Latest Apollo 17 Stories
The Apollo Moon missions of 1969-1972 all share a dirty secret. â€œThe major issue the Apollo astronauts pointed out was dust, dust, dust,â€ says Professor Larry Taylor, Director of the Planetary Geosciences Institute at the University of Tennessee.
To: STATE EDITORS Contact: Jenny Knotts of NASA Johnson Space Center, Houston, +1- 281-792-7671, firstname.lastname@example.org HOUSTON, June 17 /PRNewswire-USNewswire/ -- Visitors will have the rare chance to touch a piece of a moon rock this weekend in a new NASA exhibit at the DFW Summer Balloon Classic at the Mid-Way Regional Airport in Midlothian.
Moondust. "I wish I could send you some," says Apollo 17 astronaut Gene Cernan. Just a thimbleful scooped fresh off the lunar surface. "It's amazing stuff." How do you sniff moondust? Every Apollo astronaut did it.
Now this is a ski report: Clear skies, no wind, sweet slopes and deep powder -- not expected to melt for at least five billion years. Grab your poles and pack your bags. Just don't forget your spacesuit, because you're going to the moon.
Every lunar morning, when the sun first peeks over the dusty soil of the moon after two weeks of frigid lunar night, a strange storm stirs the surface. The next time you see the moon, trace your finger along the dividing line between lunar night and day. That's where the storm is.
Each morning, Mian Abbas enters his laboratory and sits down to examine -- a single mote of dust. Zen-like, he studies the same speck suspended inside a basketball-sized vacuum chamber for as long as 10 to 12 days. The microscopic object of his rapt attention is moondust.
For the first time since the 1970s, a NASA spacecraft will get clear pictures of Apollo relics on the Moon. NASA's Lunar Reconnaissance Orbiter will carry a powerful modern camera into low orbit over the Moon's surface. Its primary mission is not to photograph old Apollo landing sites, but it will photograph them, many times, providing the first recognizable images of Apollo relics since 1972.
Apollo 17 astronauts orbiting the Moon in 1972 repeatedly saw and sketched what they variously called "bands," "streamers" or "twilight rays" for about 10 seconds before lunar sunrise or lunar sunset. When astronauts return to the Moon in the years ahead, they might encounter electrified fountains and other strange things.
Ronald Ellwin Evans, Jr. was an astronaut that worked with NASA on the Apollo missions and served as a Captain in the United States Navy. Evans is one of the twenty-four astronauts to fly to the moon. . Evans was born on November 10, 1933 in St. Francis, Kansas. He graduated from Highland Park High School in Topeka, Kansas. Boy Scouts of America played a huge role in Evans youth as he attained the highest level of Life Scout. Evans then went on to study at the University of Kansas...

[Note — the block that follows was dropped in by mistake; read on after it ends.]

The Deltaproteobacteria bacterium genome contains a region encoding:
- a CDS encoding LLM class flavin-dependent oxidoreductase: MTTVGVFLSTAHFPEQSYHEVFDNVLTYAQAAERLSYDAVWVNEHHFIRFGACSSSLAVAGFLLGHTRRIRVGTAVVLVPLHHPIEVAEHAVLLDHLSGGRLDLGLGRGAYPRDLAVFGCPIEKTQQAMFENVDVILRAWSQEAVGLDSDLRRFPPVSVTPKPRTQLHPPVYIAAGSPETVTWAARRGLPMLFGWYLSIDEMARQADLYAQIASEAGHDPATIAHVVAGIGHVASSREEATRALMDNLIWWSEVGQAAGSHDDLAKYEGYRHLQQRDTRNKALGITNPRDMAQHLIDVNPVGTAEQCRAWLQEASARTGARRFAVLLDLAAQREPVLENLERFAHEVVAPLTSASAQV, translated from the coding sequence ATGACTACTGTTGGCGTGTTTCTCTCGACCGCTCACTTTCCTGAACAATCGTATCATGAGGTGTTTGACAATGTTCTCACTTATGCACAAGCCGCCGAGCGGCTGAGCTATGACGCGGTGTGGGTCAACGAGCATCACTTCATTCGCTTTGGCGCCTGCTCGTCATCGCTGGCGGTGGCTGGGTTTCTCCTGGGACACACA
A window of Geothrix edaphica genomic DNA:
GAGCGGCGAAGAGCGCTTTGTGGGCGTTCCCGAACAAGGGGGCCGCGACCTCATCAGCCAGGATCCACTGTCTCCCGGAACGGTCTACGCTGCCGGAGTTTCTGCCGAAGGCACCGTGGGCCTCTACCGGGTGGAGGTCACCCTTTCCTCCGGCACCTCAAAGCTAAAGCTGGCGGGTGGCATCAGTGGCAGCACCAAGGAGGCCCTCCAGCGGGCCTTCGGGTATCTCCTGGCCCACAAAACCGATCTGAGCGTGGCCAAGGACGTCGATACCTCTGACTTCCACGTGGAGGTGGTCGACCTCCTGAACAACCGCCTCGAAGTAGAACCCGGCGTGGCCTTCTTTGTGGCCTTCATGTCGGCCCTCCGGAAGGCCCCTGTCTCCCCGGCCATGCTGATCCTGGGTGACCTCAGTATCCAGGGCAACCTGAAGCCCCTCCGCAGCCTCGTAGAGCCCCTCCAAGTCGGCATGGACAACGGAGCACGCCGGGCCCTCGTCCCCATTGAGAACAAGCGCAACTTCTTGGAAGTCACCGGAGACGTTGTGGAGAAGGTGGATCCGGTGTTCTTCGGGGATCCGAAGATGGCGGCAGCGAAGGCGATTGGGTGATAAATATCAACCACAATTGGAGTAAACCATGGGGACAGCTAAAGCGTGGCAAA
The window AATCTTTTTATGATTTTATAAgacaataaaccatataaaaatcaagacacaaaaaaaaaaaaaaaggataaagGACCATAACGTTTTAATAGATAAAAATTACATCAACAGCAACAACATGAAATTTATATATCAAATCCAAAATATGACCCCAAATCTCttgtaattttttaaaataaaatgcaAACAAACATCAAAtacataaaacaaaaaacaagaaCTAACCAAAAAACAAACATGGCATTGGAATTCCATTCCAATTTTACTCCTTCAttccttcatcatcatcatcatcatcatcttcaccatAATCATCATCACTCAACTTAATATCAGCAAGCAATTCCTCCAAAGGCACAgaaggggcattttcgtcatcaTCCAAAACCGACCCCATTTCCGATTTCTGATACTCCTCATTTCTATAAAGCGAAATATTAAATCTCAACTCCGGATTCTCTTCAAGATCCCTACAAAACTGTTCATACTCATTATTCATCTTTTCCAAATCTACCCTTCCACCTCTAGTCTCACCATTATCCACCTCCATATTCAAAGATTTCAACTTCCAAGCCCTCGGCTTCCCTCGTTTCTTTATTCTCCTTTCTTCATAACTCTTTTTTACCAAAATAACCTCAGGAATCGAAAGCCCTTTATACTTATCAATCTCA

John Young was a NASA astronaut and engineer. He was born as John Watts Young on September 24, 1930 in San Francisco, California but was raised in Orlando, Florida. After high school, Young went to the Georgia Institute of Technology and graduated in 1952 with a Bachelor of Science degree in aeronautical engineering. After his graduation, he entered the United States Navy and served as a Fire Control Officer on the USS Laws. He also completed a tour in the Korean Seas. About ten years...
Harrison Schmitt was a NASA astronaut, and is also an American geologist. He was born Harrison Hagan "Jack" Schmitt on July 3, 1935 in Santa Rita, New Mexico. After high school, he went to the California Institute of Technology and received a B.S. degree in science in 1957. He then went to Norway to study geology at the University of Oslo. In 1964, Schmitt earned a Ph.D. in geology from Harvard University. After receiving his doctorate, he worked at the U.S. Geological Survey's...
Edgar Mitchell was an American pilot, engineer, and astronaut. He was also the sixth person to have walked on the moon. He was born Edgar Dean Mitchell, D.Sc. on born September 17, 1930 in Hereford, Texas. During his childhood, he was active in the Boy Scouts of America where he achieved its second highest rank, Life Scout. He attended Carnegie Institute of Technology and earned a Bachelor of Science degree in industrial management in 1952. The following year he joined the US Navy and trained...
Charles Duke was a United States astronaut and engineer for NASA, as well as a retired USAF Brigadier General. He is also the youngest of twelve people who have walked on the moon. He was born Charles Moss Duke, Jr. on October 3, 1935 in Charlotte, North Carolina. He attended Lancaster High School and graduated as valedictorian from the Admiral Farragut Academy in St. Petersburg, Florida in 1953. He then went on to earn a Bachelor of Science degree in Naval Sciences from the United States...
- The act of burning, scorching, or heating to dryness; the state or being thus heated or dried.
- In medicine, cauterization.
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